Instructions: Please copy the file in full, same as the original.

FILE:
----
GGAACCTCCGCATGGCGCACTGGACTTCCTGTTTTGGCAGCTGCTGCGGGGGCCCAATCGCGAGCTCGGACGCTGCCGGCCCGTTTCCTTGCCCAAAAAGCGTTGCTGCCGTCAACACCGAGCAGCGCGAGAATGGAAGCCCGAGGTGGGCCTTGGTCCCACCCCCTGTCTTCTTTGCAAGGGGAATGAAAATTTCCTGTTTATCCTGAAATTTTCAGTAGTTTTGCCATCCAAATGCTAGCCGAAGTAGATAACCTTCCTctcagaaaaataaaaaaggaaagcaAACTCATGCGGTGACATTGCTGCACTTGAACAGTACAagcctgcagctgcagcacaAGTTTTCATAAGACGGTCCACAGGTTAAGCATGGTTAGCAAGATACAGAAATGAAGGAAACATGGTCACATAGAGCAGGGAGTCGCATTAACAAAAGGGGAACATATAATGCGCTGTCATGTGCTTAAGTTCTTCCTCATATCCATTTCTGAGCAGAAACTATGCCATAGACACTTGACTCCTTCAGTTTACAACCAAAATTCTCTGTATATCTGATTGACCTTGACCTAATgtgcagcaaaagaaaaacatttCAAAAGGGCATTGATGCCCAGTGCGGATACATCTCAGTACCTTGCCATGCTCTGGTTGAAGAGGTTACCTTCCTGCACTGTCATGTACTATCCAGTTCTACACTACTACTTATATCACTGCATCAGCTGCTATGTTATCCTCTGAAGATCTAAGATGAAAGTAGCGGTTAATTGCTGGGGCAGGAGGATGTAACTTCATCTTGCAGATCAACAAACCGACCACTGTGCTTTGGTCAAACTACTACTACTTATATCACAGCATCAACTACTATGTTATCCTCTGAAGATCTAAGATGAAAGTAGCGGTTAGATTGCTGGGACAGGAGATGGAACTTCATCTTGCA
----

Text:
GGAACCTCCGCATGGCGCACTGGACTTCCTGTTTTGGCAGCTGCTGCGGGGGCCCAATCGCGAGCTCGGACGCTGCCGGCCCGTTTCCTTGCCCAAAAAGCGTTGCTGCCGTCAACACCGAGCAGCGCGAGAATGGAAGCCCGAGGTGGGCCTTGGTCCCACCCCCTGTCTTCTTTGCAAGGGGAATGAAAATTTCCTGTTTATCCTGAAATTTTCAGTAGTTTTGCCATCCAAATGCTAGCCGAAGTAGATAACCTTCCTctcagaaaaataaaaaaggaaagcaAACTCATGCGGTGACATTGCTGCACTTGAACAGTACAagcctgcagctgcagcacaAGTTTTCATAAGACGGTCCACAGGTTAAGCATGGTTAGCAAGATACAGAAATGAAGGAAACATGGTCACATAGAGCAGGGAGTCGCATTAACAAAAGGGGAACATATAATGCGCTGTCATGTGCTTAAGTTCTTCCTCATATCCATTTCTGAGCAGAAACTATGCCATAGACACTTGACTCCTTCAGTTTACAACCAAAATTCTCTGTATATCTGATTGACCTTGACCTAATgtgcagcaaaagaaaaacatttCAAAAGGGCATTGATGCCCAGTGCGGATACATCTCAGTACCTTGCCATGCTCTGGTTGAAGAGGTTACCTTCCTGCACTGTCATGTACTATCCAGTTCTACACTACTACTTATATCACTGCATCAGCTGCTATGTTATCCTCTGAAGATCTAAGATGAAAGTAGCGGTTAATTGCTGGGGCAGGAGGATGTAACTTCATCTTGCAGATCAACAAACCGACCACTGTGCTTTGGTCAAACTACTACTACTTATATCACAGCATCAACTACTATGTTATCCTCTGAAGATCTAAGATGAAAGTAGCGGTTAGATTGCTGGGACAGGAGATGGAACTTCATCTTGCA